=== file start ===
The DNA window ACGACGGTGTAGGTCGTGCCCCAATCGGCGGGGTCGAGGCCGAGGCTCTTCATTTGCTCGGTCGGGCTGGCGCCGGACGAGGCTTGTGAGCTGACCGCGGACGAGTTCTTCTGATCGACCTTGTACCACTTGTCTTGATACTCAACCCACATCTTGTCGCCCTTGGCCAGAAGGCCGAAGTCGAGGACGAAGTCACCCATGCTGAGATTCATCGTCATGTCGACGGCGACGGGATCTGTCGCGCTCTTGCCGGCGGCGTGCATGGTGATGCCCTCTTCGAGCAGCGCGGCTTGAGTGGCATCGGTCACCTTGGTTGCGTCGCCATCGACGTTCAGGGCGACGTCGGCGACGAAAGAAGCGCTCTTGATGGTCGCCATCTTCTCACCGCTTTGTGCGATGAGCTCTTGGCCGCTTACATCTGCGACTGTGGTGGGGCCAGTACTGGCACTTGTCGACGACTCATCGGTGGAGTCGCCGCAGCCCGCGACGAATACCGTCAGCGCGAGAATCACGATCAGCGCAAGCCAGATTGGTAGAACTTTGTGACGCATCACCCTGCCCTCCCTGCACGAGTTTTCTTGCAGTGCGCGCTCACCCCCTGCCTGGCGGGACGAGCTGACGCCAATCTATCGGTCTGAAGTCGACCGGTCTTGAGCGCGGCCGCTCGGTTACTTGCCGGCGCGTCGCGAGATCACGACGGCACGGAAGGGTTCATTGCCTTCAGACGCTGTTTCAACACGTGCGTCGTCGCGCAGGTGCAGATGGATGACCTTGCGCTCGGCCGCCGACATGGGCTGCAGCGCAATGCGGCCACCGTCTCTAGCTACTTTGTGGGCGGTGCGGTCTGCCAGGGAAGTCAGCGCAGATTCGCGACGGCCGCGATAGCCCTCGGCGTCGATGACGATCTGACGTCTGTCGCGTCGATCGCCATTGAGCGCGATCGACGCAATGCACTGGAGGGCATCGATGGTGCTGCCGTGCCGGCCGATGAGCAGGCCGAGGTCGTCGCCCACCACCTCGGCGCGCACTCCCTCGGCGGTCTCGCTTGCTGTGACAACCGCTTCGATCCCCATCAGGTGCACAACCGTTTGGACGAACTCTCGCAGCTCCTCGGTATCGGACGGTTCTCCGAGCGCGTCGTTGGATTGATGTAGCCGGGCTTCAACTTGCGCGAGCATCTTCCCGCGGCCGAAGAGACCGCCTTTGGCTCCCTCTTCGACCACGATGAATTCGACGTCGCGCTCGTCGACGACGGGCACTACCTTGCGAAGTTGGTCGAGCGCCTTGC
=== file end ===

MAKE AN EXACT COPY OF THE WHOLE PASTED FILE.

The DNA window ACGACGGTGTAGGTCGTGCCCCAATCGGCGGGGTCGAGGCCGAGGCTCTTCATTTGCTCGGTCGGGCTGGCGCCGGACGAGGCTTGTGAGCTGACCGCGGACGAGTTCTTCTGATCGACCTTGTACCACTTGTCTTGATACTCAACCCACATCTTGTCGCCCTTGGCCAGAAGGCCGAAGTCGAGGACGAAGTCACCCATGCTGAGATTCATCGTCATGTCGACGGCGACGGGATCTGTCGCGCTCTTGCCGGCGGCGTGCATGGTGATGCCCTCTTCGAGCAGCGCGGCTTGAGTGGCATCGGTCACCTTGGTTGCGTCGCCATCGACGTTCAGGGCGACGTCGGCGACGAAAGAAGCGCTCTTGATGGTCGCCATCTTCTCACCGCTTTGTGCGATGAGCTCTTGGCCGCTTACATCTGCGACTGTGGTGGGGCCAGTACTGGCACTTGTCGACGACTCATCGGTGGAGTCGCCGCAGCCCGCGACGAATACCGTCAGCGCGAGAATCACGATCAGCGCAAGCCAGATTGGTAGAACTTTGTGACGCATCACCCTGCCCTCCCTGCACGAGTTTTCTTGCAGTGCGCGCTCACCCCCTGCCTGGCGGGACGAGCTGACGCCAATCTATCGGTCTGAAGTCGACCGGTCTTGAGCGCGGCCGCTCGGTTACTTGCCGGCGCGTCGCGAGATCACGACGGCACGGAAGGGTTCATTGCCTTCAGACGCTGTTTCAACACGTGCGTCGTCGCGCAGGTGCAGATGGATGACCTTGCGCTCGGCCGCCGACATGGGCTGCAGCGCAATGCGGCCACCGTCTCTAGCTACTTTGTGGGCGGTGCGGTCTGCCAGGGAAGTCAGCGCAGATTCGCGACGGCCGCGATAGCCCTCGGCGTCGATGACGATCTGACGTCTGTCGCGTCGATCGCCATTGAGCGCGATCGACGCAATGCACTGGAGGGCATCGATGGTGCTGCCGTGCCGGCCGATGAGCAGGCCGAGGTCGTCGCCCACCACCTCGGCGCGCACTCCCTCGGCGGTCTCGCTTGCTGTGACAACCGCTTCGATCCCCATCAGGTGCACAACCGTTTGGACGAACTCTCGCAGCTCCTCGGTATCGGACGGTTCTCCGAGCGCGTCGTTGGATTGATGTAGCCGGGCTTCAACTTGCGCGAGCATCTTCCCGCGGCCGAAGAGACCGCCTTTGGCTCCCTCTTCGACCACGATGAATTCGACGTCGCGCTCGTCGACGACGGGCACTACCTTGCGAAGTTGGTCGAGCGCCTTGC